DHHS: Nebraska wastewater sampling indicates COVID-19 variants ahead of verified cases
OMAHA, Neb. (WOWT) - Wastewater analysis data from communities across the state is helping experts in Nebraska get a clearer picture of the evolution of COVID-19 variants these last 14 months.
The Nebraska Department of Health and Human Services released a report Wednesday summarizing more than a year of wastewater sampling to determine COVID-19 levels across the state.
DHHS, the University of Nebraska-Lincoln, the UNMC College of Public Health, and wastewater utilities across the state have been working together to monitor COVID-19 levels in feces at wastewater plants in communities across Nebraska since March 2021. The hope is that by analyzing the patterns — determining detectability, prevalence, and transmissibility — the data can help identify trends that can help inform public health responses to become more proactive rather than reactive. The information could also help officials understand how the variants are affected — if at all — by current vaccination levels.
“Wastewater surveillance is an emerging public health tool,” the DHHS informational site states. “There is evidence that the quantity of SARS-CoV-2 in wastewater is correlated with infections in the wastewater sewershed area.”
While noting that researchers are still evaluating the value and effectiveness of the sampling as a public health aid, recommending the information be used as supplemental data alongside other sorts of trend monitoring, the study makes a case for wastewater sampling as an equalizer in COVID-19 data collection.
“Wastewater surveillance does not depend on people having access to healthcare, those seeking healthcare when sick, or availability of COVID-19 testing,” the site states.
Sampling occurred at two wastewater plants in Douglas County, two in Lancaster, and at one in each of Platte, Madison, Hall, Adams, Buffalo, Lincoln, Scotts Bluff, and Dawes counties.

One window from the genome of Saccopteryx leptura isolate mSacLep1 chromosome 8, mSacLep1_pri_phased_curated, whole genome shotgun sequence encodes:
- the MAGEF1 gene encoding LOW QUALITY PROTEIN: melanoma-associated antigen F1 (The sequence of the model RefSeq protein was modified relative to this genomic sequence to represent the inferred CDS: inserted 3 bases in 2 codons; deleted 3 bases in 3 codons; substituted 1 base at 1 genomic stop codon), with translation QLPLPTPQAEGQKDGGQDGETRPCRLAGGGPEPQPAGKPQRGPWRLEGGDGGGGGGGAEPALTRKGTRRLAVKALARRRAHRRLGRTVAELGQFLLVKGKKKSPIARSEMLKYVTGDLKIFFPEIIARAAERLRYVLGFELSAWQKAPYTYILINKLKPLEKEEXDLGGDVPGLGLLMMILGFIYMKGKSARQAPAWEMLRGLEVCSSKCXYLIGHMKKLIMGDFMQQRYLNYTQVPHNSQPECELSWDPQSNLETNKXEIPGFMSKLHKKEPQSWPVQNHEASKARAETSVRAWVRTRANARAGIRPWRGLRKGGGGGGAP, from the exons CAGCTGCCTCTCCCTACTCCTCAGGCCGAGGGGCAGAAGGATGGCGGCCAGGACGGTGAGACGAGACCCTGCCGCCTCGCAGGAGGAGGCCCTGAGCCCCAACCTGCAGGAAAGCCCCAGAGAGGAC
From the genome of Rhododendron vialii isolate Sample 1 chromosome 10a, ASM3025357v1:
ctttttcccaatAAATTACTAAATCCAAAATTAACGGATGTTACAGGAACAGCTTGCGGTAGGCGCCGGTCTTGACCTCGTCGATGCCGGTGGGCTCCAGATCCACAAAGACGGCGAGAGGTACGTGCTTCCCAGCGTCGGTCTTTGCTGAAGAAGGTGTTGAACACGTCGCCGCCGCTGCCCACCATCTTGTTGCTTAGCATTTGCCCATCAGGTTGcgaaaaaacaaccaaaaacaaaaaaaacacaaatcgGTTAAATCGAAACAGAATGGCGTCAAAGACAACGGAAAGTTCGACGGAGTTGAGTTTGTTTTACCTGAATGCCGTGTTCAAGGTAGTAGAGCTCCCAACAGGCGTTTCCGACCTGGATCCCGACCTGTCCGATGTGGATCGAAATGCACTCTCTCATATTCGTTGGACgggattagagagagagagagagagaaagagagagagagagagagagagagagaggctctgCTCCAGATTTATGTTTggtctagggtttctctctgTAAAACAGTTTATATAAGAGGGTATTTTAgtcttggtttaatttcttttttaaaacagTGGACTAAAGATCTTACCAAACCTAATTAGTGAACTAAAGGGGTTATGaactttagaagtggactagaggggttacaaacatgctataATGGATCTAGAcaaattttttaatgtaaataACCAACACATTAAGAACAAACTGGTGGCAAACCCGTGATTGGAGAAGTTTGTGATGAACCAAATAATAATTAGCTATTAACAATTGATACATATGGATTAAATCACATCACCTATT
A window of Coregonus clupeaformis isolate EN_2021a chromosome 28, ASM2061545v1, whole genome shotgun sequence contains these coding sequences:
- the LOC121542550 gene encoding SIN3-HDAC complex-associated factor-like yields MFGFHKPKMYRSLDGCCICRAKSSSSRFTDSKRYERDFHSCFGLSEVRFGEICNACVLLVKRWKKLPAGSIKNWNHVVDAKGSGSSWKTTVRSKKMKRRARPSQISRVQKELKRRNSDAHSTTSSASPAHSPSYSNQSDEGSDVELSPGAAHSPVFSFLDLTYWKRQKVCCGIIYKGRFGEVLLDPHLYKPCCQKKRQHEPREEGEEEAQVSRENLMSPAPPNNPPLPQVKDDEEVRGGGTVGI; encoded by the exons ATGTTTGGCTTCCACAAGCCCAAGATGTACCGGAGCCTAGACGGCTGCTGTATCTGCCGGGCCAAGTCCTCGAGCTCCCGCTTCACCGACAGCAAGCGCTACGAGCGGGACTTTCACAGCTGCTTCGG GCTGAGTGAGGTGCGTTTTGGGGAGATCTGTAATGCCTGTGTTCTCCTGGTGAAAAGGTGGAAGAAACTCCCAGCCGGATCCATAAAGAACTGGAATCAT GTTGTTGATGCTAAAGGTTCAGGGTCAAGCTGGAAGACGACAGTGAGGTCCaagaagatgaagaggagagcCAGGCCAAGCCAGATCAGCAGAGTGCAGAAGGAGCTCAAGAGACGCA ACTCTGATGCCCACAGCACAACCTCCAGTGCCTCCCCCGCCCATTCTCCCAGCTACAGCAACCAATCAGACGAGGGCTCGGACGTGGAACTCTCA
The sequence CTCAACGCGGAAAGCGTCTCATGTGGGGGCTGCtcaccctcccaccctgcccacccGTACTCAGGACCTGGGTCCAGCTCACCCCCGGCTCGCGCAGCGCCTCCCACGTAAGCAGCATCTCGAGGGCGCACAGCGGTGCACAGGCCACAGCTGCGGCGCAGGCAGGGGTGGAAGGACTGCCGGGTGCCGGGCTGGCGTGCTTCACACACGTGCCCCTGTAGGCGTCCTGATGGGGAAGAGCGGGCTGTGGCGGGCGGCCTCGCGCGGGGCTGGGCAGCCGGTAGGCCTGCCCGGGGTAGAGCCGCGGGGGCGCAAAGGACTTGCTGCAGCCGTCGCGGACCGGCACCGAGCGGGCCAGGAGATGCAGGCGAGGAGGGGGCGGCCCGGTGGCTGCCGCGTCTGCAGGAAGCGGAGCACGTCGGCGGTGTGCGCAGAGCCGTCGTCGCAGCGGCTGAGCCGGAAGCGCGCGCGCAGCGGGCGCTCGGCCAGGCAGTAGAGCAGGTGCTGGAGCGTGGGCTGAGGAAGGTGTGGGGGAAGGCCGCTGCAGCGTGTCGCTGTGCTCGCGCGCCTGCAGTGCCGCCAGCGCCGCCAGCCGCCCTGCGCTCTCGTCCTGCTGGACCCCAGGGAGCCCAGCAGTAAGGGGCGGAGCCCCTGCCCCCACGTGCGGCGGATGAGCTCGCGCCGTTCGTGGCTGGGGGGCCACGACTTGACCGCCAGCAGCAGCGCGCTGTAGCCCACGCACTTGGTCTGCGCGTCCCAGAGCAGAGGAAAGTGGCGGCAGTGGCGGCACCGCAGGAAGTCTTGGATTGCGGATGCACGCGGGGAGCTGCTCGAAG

Comparing wastewater analysis against reported case data in each of the Douglas County plants during the peak of the omicron wave in early 2022 showed indicators were present in the wastewater about two weeks ahead of case reports. In Lancaster County, those peak indicator levels seemed about three weeks ahead of peak case reports.
In the Grand Island area, charts in the report show Hall County’s wastewater showed a small spike in late February into mid-March that never manifested in verified case numbers — a phenomenon that also seems to have happened at about the same time in Scotts Bluff County as well. Conversely, case rates in the Chadron area indicated a small spike in late February that didn’t seem to register as dramatically in the wastewater data.
Variant waves charted
DHHS arranged the data into charts showing the emergence, prevalence, and recession of known COVID-19 variants. The visuals make it easy to identify the speed of omicron and the staying power of delta.
The data shows the delta variant moving into Nebraska communities starting in early May 2021, and accounting for the majority of cases by mid-July that year. It remains as the dominant strain, accounting for almost every case, from the end of July 2021 until January 2022, when the omicron variant begins to take over. According to the data, omicron was first detected in early December 2021 and was the dominant variant by New Year’s, with BA.2 detected in late January.
The state’s chart shows delta’s staying power, with the variant taking about six weeks to go from detection-level to majority status, where it remained for five months. Comparatively, omicron took about a month to span the same levels, while BA.2 seem on track to follow a similar path in about two months.
It also shows indicators of variants that never took hold. For example: Gamma variant cases tripled from May 22, 2021, to June 5, 2021, and accounted for 6% more cases than delta in early June 2021 but was soon overshadowed by delta variant cases.
Preliminary data dated May 7 shows a small percentage of cases identified as BA.4 variant — at nearly the same levels as the initial appearances of previous COVID-19 variants.
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